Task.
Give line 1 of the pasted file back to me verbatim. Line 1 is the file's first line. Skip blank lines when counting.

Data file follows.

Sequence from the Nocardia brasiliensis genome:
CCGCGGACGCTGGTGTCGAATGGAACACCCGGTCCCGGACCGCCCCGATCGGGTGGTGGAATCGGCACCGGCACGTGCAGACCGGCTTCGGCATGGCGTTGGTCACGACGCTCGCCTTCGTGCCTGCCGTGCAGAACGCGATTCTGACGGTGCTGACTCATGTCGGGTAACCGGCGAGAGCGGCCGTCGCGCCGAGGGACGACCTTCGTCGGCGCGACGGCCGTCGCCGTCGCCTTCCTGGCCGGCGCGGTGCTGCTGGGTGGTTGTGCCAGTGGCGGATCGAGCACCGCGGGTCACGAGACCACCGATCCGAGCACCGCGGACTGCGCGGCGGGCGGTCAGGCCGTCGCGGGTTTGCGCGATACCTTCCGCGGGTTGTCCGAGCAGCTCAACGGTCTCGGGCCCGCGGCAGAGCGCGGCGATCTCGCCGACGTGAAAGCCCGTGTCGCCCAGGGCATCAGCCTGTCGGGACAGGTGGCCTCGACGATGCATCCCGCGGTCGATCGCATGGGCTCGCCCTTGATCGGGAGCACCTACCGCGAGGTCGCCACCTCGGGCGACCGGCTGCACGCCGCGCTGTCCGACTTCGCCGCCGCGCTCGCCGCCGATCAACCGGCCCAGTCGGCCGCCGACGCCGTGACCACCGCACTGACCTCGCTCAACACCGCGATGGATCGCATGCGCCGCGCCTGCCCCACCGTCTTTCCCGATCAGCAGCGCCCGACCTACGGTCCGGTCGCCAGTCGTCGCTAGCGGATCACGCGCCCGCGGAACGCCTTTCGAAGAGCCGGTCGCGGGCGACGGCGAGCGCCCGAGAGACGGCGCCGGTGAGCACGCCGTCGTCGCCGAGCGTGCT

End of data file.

Sequence from the Nocardia brasiliensis genome: